A Breath of Fresh Air: Rewilding in Action
How often do you find your mind wandering to the image of a lush pristine forest? Or plan a trip that takes you far out of the city to a place where your ears drink in birdsong and the trickle of streams?
George Monbiot’s book Feral argues for the essentiality of these kinds of experiences. They reinforce the sense that we are a part of these natural systems and can impress us with their awe-inspiring splendor.
Monbiot also discusses the benefits of rewilding, that is, allowing nature to reclaim tracts of land without human intervention. These kinds of projects take place on a variety of scales, from wetlands or bays set aside through the efforts of grassroots campaigns, to whole rivers and sections of mountain ranges supported by philanthropic business owners and local governments.
This isn’t to say that humans would be cut off entirely from these places during the process of rewilding or afterward. After all, spending time in nature has been shown to have a range of benefits. In terms of health and happiness, a trip to the outdoors does us a world of good. Even our creativity gets a boost. In a recent episode of the Simplify podcast, Alan Lightman mentioned how the composer Gustav Mahler would take walks in the woods while he worked on his symphonies (Fun Fact: the opening of Mahler’s first symphony is his musical description of nature waking up).
The push to allow portions of the environment to rewild has been gaining momentum in South America, the US, and Europe. A few such projects are described below:
The Elwha River Restoration
The Elwha River on Washington State’s Olympic Peninsula became the target of restoration efforts in the early 1990s. Damming for hydroelectric power in the early twentieth century resulted in severe disruptions to the local flora and fauna. The actual removal of the two dams did not begin until 2011, coming to completion in 2014.
As the concrete came down and the ecosystem revived, local, national, and international news outlets covered the developments. What impressed many of the experts interviewed was the rapidity with which native species have reclaimed the newly opened wild. Once-pent-up sediments have formed beaches at the delta which otters, bears, hikers, and clammers can all enjoy.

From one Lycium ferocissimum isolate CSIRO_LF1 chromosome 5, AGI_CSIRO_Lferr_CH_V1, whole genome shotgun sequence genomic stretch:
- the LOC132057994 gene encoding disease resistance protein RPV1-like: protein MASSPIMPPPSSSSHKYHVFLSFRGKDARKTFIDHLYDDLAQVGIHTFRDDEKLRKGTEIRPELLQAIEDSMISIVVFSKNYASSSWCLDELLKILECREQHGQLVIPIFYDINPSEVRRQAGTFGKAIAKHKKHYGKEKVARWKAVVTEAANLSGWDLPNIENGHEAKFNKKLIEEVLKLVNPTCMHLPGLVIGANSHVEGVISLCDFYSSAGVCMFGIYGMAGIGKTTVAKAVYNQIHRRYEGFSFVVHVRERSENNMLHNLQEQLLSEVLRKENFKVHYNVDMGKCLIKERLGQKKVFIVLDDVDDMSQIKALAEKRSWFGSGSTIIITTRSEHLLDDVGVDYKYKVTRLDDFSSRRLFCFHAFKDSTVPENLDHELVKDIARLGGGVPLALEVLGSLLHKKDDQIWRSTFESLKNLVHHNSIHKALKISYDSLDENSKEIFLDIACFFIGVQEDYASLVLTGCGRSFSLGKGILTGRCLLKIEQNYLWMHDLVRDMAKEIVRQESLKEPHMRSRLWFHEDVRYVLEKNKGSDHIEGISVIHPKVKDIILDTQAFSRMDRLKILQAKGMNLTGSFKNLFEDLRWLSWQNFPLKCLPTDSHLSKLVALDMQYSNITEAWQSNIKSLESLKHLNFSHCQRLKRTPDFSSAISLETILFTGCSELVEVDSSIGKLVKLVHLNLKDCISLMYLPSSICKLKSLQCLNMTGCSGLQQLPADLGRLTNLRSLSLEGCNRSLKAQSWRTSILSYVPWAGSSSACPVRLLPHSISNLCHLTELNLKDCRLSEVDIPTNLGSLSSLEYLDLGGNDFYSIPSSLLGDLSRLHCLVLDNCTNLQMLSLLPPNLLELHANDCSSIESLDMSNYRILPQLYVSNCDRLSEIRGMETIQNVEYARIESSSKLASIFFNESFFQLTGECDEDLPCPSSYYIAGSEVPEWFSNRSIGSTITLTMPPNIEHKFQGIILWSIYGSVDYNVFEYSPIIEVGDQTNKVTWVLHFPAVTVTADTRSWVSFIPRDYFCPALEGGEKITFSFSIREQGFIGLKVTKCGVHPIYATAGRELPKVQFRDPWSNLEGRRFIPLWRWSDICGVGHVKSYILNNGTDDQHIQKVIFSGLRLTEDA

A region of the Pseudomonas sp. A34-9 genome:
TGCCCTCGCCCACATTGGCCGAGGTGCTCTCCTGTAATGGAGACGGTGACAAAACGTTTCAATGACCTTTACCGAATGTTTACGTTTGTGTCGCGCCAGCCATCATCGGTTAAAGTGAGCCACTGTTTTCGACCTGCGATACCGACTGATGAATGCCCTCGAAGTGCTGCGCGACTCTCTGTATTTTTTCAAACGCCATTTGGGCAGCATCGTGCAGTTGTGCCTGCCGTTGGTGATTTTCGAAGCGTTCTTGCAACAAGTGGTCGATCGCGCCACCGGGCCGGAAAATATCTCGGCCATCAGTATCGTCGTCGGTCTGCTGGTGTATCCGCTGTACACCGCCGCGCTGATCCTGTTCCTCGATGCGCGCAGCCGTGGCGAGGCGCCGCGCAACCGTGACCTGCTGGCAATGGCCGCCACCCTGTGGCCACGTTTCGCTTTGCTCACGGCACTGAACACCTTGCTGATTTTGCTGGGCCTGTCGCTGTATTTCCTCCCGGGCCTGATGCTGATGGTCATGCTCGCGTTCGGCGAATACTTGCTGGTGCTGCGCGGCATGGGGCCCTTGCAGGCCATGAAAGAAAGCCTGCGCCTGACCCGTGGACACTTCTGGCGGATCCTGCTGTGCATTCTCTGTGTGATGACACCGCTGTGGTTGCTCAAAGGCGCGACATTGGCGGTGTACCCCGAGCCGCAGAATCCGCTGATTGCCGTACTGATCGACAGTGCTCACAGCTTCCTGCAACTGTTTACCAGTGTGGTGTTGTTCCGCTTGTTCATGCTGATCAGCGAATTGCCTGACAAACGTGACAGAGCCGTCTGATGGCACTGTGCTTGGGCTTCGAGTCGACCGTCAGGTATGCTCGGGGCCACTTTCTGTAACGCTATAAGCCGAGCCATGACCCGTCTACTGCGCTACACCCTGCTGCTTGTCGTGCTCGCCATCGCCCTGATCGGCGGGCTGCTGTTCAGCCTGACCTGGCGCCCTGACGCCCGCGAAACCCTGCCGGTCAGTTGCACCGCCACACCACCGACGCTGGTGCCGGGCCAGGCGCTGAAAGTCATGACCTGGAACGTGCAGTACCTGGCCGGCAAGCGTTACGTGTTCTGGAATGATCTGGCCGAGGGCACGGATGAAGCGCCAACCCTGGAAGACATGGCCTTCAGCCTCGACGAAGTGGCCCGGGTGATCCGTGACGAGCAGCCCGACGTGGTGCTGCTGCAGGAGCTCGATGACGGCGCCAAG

Patagonia National Park
A project of nearly unparalleled scope, the former CEO of the clothing company Patagonia has worked with the governments of Chile and Argentina, as well as founded an NGO, to preserve, protect, and nurture natural spaces in the Patagonia mountain ranges.
What was once grazing land for sheep now feeds guanacos, a llama-like animal native to the region. And additional species have been selected for focused efforts to improve their numbers. Nearly twenty years into the project, the work continues. While the grasses and flowers repopulating the fields are signs that things are moving in the right direction, the ultimate goal is to establish a Patagonia national park that allows visitors to enjoy the vistas in person.
With philanthropic and royal support across seventeen different countries, Rewilding Europe has taken the initiative to reintroduce species and improve existing natural habitats. This isn’t to say they have not had their detractors. Bringing back a carnivore such as a wolf often causes friction with locals, similar to debates that have also occurred in the United States.
Not every rewilding project is so grand in scope. Chances are there are smaller-scale versions in the works near wherever you happen to be reading this. Whether rewilding is an unadulterated good is up for debate. The pros and cons of these initiatives will continue for as long as such projects are proposed. However, to have protected spaces allows us to contemplate both the workings of nature and our own humanity.
Suggested Further Reading
The Hidden Life of Trees
The Hidden Life of Trees
- 16 min reading time
- 17.9k reads
- audio version available
Peter Wohlleben’s book explores how trees have adapted to deal with many of the same environmental stresses that people encounter. Like us, they compete for resources, communicate with one another, and play host to a range of additional organisms. Despite their seemingly stoic silence, trees are very much dynamic beings.
By taking a top-level view of the developments of the world and societies, David Christian’s book showcases how humans have relied upon the planet to reach this point in our history. As such, it also creates an argument for preserving these systems which allow us to flourish.
The Common Good
Robert Reich’s diatribe against egocentric individuality may seem contrary to popular notions of progress. However, the argument for a system more attuned to the good of all people represents a possible direction for our thinking and development. Rewilding represents just such a view towards the long-term, the idea that there will be people, beyond just those currently alive, who will be able to enjoy these wild spaces some day.
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